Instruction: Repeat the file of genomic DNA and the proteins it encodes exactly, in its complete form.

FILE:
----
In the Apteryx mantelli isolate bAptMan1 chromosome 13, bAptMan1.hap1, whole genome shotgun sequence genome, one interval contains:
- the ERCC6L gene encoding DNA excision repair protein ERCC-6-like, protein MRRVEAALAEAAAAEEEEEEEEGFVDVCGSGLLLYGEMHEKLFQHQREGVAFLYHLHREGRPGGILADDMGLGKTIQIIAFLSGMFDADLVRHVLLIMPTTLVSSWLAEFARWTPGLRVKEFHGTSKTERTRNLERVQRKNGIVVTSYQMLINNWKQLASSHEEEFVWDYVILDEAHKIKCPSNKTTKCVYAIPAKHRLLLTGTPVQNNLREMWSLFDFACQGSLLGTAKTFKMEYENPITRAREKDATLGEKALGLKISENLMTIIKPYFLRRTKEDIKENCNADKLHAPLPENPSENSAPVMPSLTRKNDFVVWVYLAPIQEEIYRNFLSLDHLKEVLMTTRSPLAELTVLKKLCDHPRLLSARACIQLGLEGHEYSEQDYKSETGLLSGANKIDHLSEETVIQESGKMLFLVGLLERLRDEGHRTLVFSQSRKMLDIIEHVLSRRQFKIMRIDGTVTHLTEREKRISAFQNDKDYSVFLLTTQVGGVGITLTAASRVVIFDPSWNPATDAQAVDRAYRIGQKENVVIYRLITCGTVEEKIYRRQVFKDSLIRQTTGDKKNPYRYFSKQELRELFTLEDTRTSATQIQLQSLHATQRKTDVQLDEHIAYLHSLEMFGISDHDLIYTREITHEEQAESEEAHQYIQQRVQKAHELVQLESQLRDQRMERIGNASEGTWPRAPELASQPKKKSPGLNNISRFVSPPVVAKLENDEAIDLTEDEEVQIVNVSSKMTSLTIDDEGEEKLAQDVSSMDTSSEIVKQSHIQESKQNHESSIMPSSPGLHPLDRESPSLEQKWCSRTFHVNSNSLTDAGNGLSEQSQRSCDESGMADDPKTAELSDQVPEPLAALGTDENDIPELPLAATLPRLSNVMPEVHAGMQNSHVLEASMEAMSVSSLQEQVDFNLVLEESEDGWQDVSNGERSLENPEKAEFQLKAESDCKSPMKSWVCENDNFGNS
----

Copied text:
In the Apteryx mantelli isolate bAptMan1 chromosome 13, bAptMan1.hap1, whole genome shotgun sequence genome, one interval contains:
- the ERCC6L gene encoding DNA excision repair protein ERCC-6-like, protein MRRVEAALAEAAAAEEEEEEEEGFVDVCGSGLLLYGEMHEKLFQHQREGVAFLYHLHREGRPGGILADDMGLGKTIQIIAFLSGMFDADLVRHVLLIMPTTLVSSWLAEFARWTPGLRVKEFHGTSKTERTRNLERVQRKNGIVVTSYQMLINNWKQLASSHEEEFVWDYVILDEAHKIKCPSNKTTKCVYAIPAKHRLLLTGTPVQNNLREMWSLFDFACQGSLLGTAKTFKMEYENPITRAREKDATLGEKALGLKISENLMTIIKPYFLRRTKEDIKENCNADKLHAPLPENPSENSAPVMPSLTRKNDFVVWVYLAPIQEEIYRNFLSLDHLKEVLMTTRSPLAELTVLKKLCDHPRLLSARACIQLGLEGHEYSEQDYKSETGLLSGANKIDHLSEETVIQESGKMLFLVGLLERLRDEGHRTLVFSQSRKMLDIIEHVLSRRQFKIMRIDGTVTHLTEREKRISAFQNDKDYSVFLLTTQVGGVGITLTAASRVVIFDPSWNPATDAQAVDRAYRIGQKENVVIYRLITCGTVEEKIYRRQVFKDSLIRQTTGDKKNPYRYFSKQELRELFTLEDTRTSATQIQLQSLHATQRKTDVQLDEHIAYLHSLEMFGISDHDLIYTREITHEEQAESEEAHQYIQQRVQKAHELVQLESQLRDQRMERIGNASEGTWPRAPELASQPKKKSPGLNNISRFVSPPVVAKLENDEAIDLTEDEEVQIVNVSSKMTSLTIDDEGEEKLAQDVSSMDTSSEIVKQSHIQESKQNHESSIMPSSPGLHPLDRESPSLEQKWCSRTFHVNSNSLTDAGNGLSEQSQRSCDESGMADDPKTAELSDQVPEPLAALGTDENDIPELPLAATLPRLSNVMPEVHAGMQNSHVLEASMEAMSVSSLQEQVDFNLVLEESEDGWQDVSNGERSLENPEKAEFQLKAESDCKSPMKSWVCENDNFGNS